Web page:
How to make fabric labels tutorial DIY

4. Peel your fabric labels off the freezer paper. It comes off easily!


5. Pour vinegar into a cookie sheet and place your fabric labels in it to soak for 1-2 minutes. This helps set the ink. Allow your fabric labels to dry thoroughly. I threw mine in the dryer because I was impatient, but you can lay them flat to dry as well.

How to make fabric labels tutorial

6. With your iron on Cotton setting again, heat set your labels. Go over each section for a few seconds to make sure the ink heats up nicely. This will help prevent fading when washed.

DIY Clothing Labels tutorial with a printer

7. Then cut out each individual fabric label and sew them onto your handmade clothing! Or whatever you sewed! You can make fabric clothing labels to say anything you want :)

I hope this tutorial helps! DIY Fabric Labels are easy to make and add a personalized touch.

Make your own DIY Fabric Labels with your printer!

Disclosure: This post is brought to you by Canon. All opinions are my own.
Hi! I'm Linda, the craft addict behind Craftaholics Anonymous®, a craft blog. Crafting is cheaper than therapy, right? When I'm not DIYing something, I can be found taxiing around our 4 crazy kids or working out. Or shoe shopping... because you can never have too many shoes! Happy crafting! ♥

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  1. 1

    Do you think this method would work with laser printers as well?

    1. 1.1

      Candy, did you take the chance on ruining your printer? I wouldn’t.

  2. 2

    Great post!
    I am busy with some summer dresses for my grand-daughter, and will give it a try.
    Also liked the post about mixed print shorts. As a “minimalist” in my own dress taste, I have not given it a thought to mix prints.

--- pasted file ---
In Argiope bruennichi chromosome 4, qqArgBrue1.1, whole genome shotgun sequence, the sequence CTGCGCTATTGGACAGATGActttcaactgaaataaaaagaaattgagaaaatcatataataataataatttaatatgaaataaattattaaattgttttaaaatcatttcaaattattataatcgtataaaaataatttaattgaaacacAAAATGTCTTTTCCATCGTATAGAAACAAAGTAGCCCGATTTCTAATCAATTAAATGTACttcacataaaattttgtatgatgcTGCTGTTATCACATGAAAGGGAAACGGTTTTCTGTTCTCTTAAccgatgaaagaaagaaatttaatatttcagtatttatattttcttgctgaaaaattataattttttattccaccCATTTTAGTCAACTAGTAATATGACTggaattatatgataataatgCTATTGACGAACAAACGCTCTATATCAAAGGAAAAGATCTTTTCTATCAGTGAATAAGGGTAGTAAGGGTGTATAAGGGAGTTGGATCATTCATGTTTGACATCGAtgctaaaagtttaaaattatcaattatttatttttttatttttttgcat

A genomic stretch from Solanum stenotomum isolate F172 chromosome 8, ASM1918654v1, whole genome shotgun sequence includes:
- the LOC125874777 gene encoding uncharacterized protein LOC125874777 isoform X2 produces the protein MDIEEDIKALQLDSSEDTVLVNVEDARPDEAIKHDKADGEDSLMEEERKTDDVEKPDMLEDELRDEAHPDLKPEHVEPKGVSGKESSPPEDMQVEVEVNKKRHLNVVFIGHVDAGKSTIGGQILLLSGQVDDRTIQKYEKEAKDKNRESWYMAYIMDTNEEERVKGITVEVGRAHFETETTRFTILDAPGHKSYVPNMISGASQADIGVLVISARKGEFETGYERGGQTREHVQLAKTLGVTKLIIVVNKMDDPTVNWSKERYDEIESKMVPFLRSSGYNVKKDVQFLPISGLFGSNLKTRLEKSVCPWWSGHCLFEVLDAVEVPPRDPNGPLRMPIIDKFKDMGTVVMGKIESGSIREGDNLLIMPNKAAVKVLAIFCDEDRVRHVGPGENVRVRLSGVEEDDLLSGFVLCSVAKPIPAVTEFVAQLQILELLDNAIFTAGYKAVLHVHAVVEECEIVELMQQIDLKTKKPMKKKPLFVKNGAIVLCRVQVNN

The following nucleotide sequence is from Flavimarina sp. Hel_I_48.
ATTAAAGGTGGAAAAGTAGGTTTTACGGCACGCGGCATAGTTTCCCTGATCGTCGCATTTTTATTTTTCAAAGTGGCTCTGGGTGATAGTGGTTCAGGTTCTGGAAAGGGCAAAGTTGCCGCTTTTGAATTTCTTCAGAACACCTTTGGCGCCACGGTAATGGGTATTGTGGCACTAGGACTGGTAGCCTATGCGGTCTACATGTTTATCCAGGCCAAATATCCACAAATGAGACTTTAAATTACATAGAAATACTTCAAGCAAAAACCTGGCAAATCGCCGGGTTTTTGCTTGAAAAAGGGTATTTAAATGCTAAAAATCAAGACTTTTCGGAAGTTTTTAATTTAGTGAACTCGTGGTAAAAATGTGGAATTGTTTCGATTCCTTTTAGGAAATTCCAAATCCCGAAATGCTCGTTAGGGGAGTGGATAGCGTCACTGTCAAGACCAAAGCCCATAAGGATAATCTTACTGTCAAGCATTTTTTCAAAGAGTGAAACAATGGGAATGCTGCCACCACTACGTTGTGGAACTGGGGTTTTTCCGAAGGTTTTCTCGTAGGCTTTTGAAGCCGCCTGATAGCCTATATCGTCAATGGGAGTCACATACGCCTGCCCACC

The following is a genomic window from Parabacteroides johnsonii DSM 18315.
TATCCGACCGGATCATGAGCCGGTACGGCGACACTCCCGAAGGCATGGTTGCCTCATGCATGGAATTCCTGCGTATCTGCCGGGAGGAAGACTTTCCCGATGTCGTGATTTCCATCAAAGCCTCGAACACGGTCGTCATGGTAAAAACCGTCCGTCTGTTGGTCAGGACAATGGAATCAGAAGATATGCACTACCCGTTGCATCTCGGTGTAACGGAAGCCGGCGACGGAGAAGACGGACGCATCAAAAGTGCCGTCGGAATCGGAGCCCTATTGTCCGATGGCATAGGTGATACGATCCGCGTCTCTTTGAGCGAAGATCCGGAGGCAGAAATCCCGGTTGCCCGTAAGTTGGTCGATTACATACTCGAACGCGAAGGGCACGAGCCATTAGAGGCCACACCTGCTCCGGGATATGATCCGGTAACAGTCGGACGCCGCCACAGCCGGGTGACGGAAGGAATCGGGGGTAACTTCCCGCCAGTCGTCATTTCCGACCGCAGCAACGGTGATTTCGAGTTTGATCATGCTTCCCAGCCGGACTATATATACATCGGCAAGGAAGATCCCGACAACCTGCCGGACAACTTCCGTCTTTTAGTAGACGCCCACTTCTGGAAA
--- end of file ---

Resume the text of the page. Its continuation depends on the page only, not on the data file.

I have lots of fabric pieces too small for a whole garment but can mix and match. ;D

  3. 3
    Olga Margareth Ramos

    I am from Lisbon – Portugal, loved your tutorial but i have a little “problem” : do not have freezer paper!
    What can substitute it?
    Wax paper, design paper….?
    Sometimes we can not do the DIY because the material is unknown or very spencive if we buy it from Amazon or Ebay.

    1. 3.1

      What she is calling freezer paper may also be called butcher paper. It is a paper with wax on only one side, unlike wax paper that has wax on both sides. Hope this helps you decide what you can get and use.

  4. 6
    Diane Millington

    Hi, great tutorial. Just one thing do you rinse the label sheet after soaking in the vinegar which I assume is neat straight from the bottle?

    1. 6.1

      I used it straight from the bottle. And yes, you should rinse the fabric afterwards or it will be a bit smelly haha! Sorry, I forgot to add that in the directions.

  5. 7

    Are you using special ink? You said you used a PIXMA printer but the photo is a Canon.

    1. 7.1